Create Your Own Scavenger Hunt in Sandbridge Beach

Create Your Own Scavenger Hunt in Sandbridge Beach
A woman geocaching. Women in woods find geocache container. Big ammo box with log book and some toys.

You’ll be amazed at what you can find in and around Sandbridge Beach, VA – from seashells of all shapes and sizes to flora and fauna galore.

Why not organize a family scavenger hunt to see what you can discover? Each family member can create a list of specific things to look for – one list for Sandbridge Beach itself, another for Back Bay National Wildlife Refuge, and a third for Little Island Fishing Pier.

If you wish, you can assign points for each item found and even award prizes for “most points” or “most unusual discovery.” Prizes can be simple – say, a monster donut from Sandbridge Seaside Market or an ice cream cone at Sandbridge Sugar Shack. And, of course, you can make sure every family member wins first place in some category or other, whether it’s “weirdest whelk shell” or “longest piece of driftwood.” That way, everybody gets to enjoy a yummy treat at the end.

There’s no need to pack all your scavenger hunting into one exhausting day. Instead, you can space it out: Spend one day at the beach, for example, and another day at the Wildlife Refuge. Plus, you can make flexible rules: For instance, if an item’s too big – or too alive! – to stash in a bucket or tote, you can permit participants to simply take a picture.

So, go ahead, gather the family, and head out in quest of…

Seashells

The best times for shelling are at low tide and early in the morning. Search for seaside favorites such as:

Scotch Bonnets:  Thanks to their distinctive bonnet shape, these 2-4-inch-long snail shells are pretty easy to spot. Look for ridged oval shells with delicate coloration ranging from pale yellow to brown and orange.

Whelks:  With their spiral shapes and pointy ends, these familiar snail shells are also fairly easy to identify. What’s more, they come in all sizes and colors, so you can end up with an impressively varied collection.

Ocean Quahogs: You’ll often see these thick-shelled specimens scattered along the shore. They come from bivalve clams, each with two scalloped shells held together by a hinge. But the two halves often become “unhinged” in the surf, so, by the time they wash ashore, they’re usually single clam-shaped shells. Look for the distinctive clamshell shape, whitish interior, and purple rim. Also look for broken quahog-shell pieces, known for their richer purple hue.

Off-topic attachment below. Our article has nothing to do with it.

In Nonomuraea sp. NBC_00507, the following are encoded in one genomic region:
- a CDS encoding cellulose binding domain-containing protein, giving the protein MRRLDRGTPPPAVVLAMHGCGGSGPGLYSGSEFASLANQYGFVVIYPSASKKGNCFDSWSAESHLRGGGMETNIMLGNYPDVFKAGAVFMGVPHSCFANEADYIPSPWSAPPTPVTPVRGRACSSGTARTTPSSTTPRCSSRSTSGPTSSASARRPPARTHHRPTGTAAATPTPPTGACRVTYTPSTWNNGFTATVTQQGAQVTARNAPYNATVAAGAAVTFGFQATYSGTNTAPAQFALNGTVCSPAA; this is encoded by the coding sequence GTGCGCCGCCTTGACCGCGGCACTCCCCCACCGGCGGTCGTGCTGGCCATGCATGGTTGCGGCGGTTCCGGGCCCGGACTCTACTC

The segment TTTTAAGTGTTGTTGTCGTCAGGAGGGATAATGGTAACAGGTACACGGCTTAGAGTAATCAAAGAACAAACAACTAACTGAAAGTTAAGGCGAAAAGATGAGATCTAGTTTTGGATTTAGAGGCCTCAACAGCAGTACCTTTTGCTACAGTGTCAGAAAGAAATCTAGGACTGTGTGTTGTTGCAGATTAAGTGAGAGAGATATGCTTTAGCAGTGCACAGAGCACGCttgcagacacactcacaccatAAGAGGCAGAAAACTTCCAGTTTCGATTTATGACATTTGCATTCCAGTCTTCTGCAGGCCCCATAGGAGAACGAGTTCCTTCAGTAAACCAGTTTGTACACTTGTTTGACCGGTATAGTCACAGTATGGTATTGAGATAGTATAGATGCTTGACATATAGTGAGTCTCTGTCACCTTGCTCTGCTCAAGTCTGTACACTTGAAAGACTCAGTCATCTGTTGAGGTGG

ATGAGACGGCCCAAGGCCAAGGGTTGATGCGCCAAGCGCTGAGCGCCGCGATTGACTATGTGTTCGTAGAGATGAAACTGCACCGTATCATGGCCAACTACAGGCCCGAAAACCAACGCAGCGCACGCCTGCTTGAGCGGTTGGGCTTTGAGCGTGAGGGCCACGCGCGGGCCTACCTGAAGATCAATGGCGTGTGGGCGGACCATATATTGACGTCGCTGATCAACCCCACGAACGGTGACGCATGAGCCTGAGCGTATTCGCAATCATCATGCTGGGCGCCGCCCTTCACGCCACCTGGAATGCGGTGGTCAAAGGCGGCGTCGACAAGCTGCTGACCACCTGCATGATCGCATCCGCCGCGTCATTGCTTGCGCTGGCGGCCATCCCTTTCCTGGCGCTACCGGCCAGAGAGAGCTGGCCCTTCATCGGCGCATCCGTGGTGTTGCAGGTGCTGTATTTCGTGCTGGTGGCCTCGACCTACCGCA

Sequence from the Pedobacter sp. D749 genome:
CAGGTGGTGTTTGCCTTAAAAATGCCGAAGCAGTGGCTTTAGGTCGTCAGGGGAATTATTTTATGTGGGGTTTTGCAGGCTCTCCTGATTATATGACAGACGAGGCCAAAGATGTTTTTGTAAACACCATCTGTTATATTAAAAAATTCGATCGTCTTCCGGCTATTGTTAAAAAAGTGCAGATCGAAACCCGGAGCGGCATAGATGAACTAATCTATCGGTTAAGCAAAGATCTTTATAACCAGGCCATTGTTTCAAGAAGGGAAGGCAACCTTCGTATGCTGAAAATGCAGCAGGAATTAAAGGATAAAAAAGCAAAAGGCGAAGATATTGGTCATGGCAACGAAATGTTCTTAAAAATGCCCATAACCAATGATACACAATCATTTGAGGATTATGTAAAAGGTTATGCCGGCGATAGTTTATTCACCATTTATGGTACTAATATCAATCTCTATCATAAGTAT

Other Shells in the Clam Family: From Cockles to Mussels to tiny Coquinas, clamshells abound along Sandbridge Beach. Use your phone’s iNaturalist app to identify specific shells. Or simply look up common seashells via your favorite search engine.

Starfish and Sand Dollars: You’ll know them by their familiar shapes. Just make sure the specimens are dead before you pick them up and stash them in your bucket!

Driftwood

Worn smooth and whitened by the waves, these stray pieces of wood are common at Sandbridge Beach. Gather as many as you can, with a special focus on distinctive shapes and sizes.

Sea Glass

What happens when bottles and other glass items break up in the surf? Over time they erode into sea glass – smooth white, green, and amber pieces that resemble glassy pebbles. See how many you can find. And be sure to look for any unusual shapes and colors.

Lightning Glass (Fulgurites)

Have you ever seen petrified lightning? If you’re lucky, you may spot a specimen as you stroll along Sandbridge Beach.

Also known as lightning glass, this natural miracle forms when super-hot lightning directly strikes the sand. The lightning fuses with the sand’s silica crystals to create crusted glass tubes called “fulgurites.” Each fulgurite is shaped exactly like the path the lightning bolt took as it radiated through the ground.

Most fulgurites are knobby sand-covered tubes only one or two inches in diameter. But you may find larger and stranger specimens, including some that resemble gnarly, twisted tree branches. Always handle with care – fulgurites are incredibly fragile!

Go Scavenging at Back Bay National Wildlife Refuge

Ready for a photographic scavenger hunt? Bring your smartphones and/or digital cameras to Back Bay National Wildlife Refuge, the unspoiled 9,250-acre nature preserve located just south of Sandbridge Beach.

Here, as you wander along scenic trails, scan your surroundings for all kinds of birds – ranging from native shorebirds like herons and egrets to migratory waterfowl like ducks, geese, and tundra swans. Use a birding app such as Merlin or iBird Pro to identify the birds you spot. Plus, be sure to snap plenty of photos of any other critters you encounter, including foxes, deer, salamanders, and giant loggerhead turtles. Award points for “most critters photographed,” “most unusual bird,” and so on.

Last But Not Least: Scavenging at Little Island Fishing Pier

Turn a fishing excursion into an exciting game with a scavenger hunt at Little Island Pier. See how many different kinds of fish you can identify in the waters just off the pier. Then, either take a few photos or cast your line and reel them in. Who knows? You may even spot a pod of dolphins frolicking in the surf.

There’s So Much More to See and Do at Sandbridge Beach, VA

You’ll never run out of family-friendly ways to enjoy this serene seaside haven!

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Create Your Own Scavenger Hunt in Sandbridge Beach

by Sandbridge Blue time to read: 5 min
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